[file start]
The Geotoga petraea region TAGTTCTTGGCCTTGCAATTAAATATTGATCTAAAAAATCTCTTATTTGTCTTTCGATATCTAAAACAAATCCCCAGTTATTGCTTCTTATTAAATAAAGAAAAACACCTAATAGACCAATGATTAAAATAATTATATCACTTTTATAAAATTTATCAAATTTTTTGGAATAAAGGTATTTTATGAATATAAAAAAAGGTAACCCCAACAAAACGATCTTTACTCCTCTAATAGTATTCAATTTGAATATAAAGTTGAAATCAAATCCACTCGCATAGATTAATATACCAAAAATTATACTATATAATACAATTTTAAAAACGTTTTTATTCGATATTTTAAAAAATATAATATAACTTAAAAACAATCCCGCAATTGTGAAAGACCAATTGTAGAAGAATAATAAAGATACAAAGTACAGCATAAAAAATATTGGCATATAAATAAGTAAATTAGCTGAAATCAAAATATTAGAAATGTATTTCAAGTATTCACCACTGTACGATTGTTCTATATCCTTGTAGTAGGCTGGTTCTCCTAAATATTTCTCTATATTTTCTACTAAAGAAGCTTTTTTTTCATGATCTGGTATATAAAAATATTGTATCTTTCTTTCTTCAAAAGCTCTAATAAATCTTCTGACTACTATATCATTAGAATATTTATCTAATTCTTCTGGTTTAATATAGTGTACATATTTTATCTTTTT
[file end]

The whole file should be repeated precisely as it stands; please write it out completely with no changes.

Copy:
The Geotoga petraea region TAGTTCTTGGCCTTGCAATTAAATATTGATCTAAAAAATCTCTTATTTGTCTTTCGATATCTAAAACAAATCCCCAGTTATTGCTTCTTATTAAATAAAGAAAAACACCTAATAGACCAATGATTAAAATAATTATATCACTTTTATAAAATTTATCAAATTTTTTGGAATAAAGGTATTTTATGAATATAAAAAAAGGTAACCCCAACAAAACGATCTTTACTCCTCTAATAGTATTCAATTTGAATATAAAGTTGAAATCAAATCCACTCGCATAGATTAATATACCAAAAATTATACTATATAATACAATTTTAAAAACGTTTTTATTCGATATTTTAAAAAATATAATATAACTTAAAAACAATCCCGCAATTGTGAAAGACCAATTGTAGAAGAATAATAAAGATACAAAGTACAGCATAAAAAATATTGGCATATAAATAAGTAAATTAGCTGAAATCAAAATATTAGAAATGTATTTCAAGTATTCACCACTGTACGATTGTTCTATATCCTTGTAGTAGGCTGGTTCTCCTAAATATTTCTCTATATTTTCTACTAAAGAAGCTTTTTTTTCATGATCTGGTATATAAAAATATTGTATCTTTCTTTCTTCAAAAGCTCTAATAAATCTTCTGACTACTATATCATTAGAATATTTATCTAATTCTTCTGGTTTAATATAGTGTACATATTTTATCTTTTT